following, which will work to generate code for
    a 2x2 array for AuxTypeI. It should be straightforward
    to expand it to larger arrays. (Once again, it's
    a good thing the trailing comma is allowed in
    initializers!):

    #define _TYPE(x) { IG##x##_TYPE1, IG##x##_TYPE2 },
    #define TYPE _TYPE(1) _TYPE(2)

    int AuxTypeId [][2] = { TYPE };
    William Pursell, Feb 29, 2008
    #2
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  3. Robbie Hatley

    Guest

    "Robbie Hatley" <> writes:

    > Greetings, group. I've got a big MESS of code in one of the source
    > files of my employer's primary software product. It's basically
    > assignments of automatically-generated control-id macros to arrays,
    > so they can be easily accessed by nested for loops. This mess
    > looks like:
    >
    > AuxChanId [0] [0] = IG1_CH1;
    > AuxTypeId [0] [0] = IG1_TYPE1;
    > .
    > .
    > (continuing likewise for hundreds more lines)
    > .
    > Ugly as hell and takes up a lot of space. Is this any way to wind this
    > into nested for loops, perhaps by using preprocessor commands to
    > generate the macro name strings and insert them on the right?
    > Perhaps something using the stringizing and concatenation commands?
    > I don't see how to go about it, though... or even if it CAN be done.


    Personally, I would generate it with a shell (sh) script and then
    either include the generated source or compile it to a seperate object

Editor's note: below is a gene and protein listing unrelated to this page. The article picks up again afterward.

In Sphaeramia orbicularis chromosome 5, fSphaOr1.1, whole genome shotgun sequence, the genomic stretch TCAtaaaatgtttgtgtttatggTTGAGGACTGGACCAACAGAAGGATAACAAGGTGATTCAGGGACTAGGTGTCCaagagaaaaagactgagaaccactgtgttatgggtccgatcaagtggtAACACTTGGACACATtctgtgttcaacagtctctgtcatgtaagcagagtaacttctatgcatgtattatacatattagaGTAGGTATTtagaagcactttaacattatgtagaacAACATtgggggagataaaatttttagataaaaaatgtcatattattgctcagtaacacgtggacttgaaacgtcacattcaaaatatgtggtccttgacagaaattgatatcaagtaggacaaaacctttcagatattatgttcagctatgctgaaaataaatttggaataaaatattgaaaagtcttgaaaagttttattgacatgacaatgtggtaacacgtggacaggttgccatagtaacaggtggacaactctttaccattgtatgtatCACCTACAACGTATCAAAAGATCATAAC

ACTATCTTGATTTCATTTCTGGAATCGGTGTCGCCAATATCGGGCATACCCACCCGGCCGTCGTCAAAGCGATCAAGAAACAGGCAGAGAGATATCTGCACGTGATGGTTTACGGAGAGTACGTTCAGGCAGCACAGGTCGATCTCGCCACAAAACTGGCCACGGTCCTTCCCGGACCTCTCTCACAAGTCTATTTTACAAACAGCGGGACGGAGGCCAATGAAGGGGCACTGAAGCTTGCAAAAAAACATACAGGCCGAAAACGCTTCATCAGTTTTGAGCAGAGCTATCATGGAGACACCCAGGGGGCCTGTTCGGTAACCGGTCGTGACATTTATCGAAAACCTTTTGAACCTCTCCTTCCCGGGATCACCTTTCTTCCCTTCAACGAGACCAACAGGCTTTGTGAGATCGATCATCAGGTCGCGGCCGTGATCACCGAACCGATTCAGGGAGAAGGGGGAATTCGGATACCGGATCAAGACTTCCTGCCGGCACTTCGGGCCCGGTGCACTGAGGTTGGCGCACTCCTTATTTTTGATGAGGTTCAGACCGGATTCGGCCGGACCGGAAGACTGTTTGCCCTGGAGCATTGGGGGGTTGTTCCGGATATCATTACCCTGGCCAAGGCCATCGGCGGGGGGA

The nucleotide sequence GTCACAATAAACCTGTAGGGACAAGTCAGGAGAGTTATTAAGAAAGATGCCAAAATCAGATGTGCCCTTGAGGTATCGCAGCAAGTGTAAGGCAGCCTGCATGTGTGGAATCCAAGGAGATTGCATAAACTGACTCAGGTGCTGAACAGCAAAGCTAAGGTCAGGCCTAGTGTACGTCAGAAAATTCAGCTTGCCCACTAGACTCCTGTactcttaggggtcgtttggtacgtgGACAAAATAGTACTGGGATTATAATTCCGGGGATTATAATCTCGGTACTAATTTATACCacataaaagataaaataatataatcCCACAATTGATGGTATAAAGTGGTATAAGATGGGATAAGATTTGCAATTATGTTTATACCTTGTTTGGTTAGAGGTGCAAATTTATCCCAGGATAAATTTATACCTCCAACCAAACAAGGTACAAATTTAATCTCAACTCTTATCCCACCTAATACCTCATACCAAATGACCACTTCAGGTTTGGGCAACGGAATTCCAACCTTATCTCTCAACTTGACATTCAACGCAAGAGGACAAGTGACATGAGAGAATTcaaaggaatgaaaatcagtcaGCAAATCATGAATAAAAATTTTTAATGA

file and then link it in.

    Or, the C preprocessor macros (as suggested by another) could clean it
    up quite a bit.

    But then again, if it ain't broke...

    --
    burton
    , Feb 29, 2008
    #3
  4. William Pursell <> wrote:
    > ...
    > Personally, I would use some other language to generate
    > the code.  But, you could try something like the
    > following, which will work to generate code for
    > a 2x2 array for AuxTypeI.  It should be straightforward
    > to expand it to larger arrays.  (Once again, it's
    > a good thing the trailing comma is allowed in
    > initializers!):
    >
    > #define _TYPE(x) { IG##x##_TYPE1, IG##x##_TYPE2 },


    With the exception of predefined macros, identifiers
    with a leading underscore followed by an upper case
    letter are reserved for any use.

    This goes for _TYPE1 and _TYPE2 as well as _TYPE.

    > #define TYPE _TYPE(1) _TYPE(2)
    >
    > int AuxTypeId [][2] = { TYPE };


    A more detailed sample is...

    enum { /* some dummy values for testing */
    IG1_CH1, IG1_TYPE1,
    IG1_CH2, IG1_TYPE2,
    IG1_CH3, IG1_TYPE3,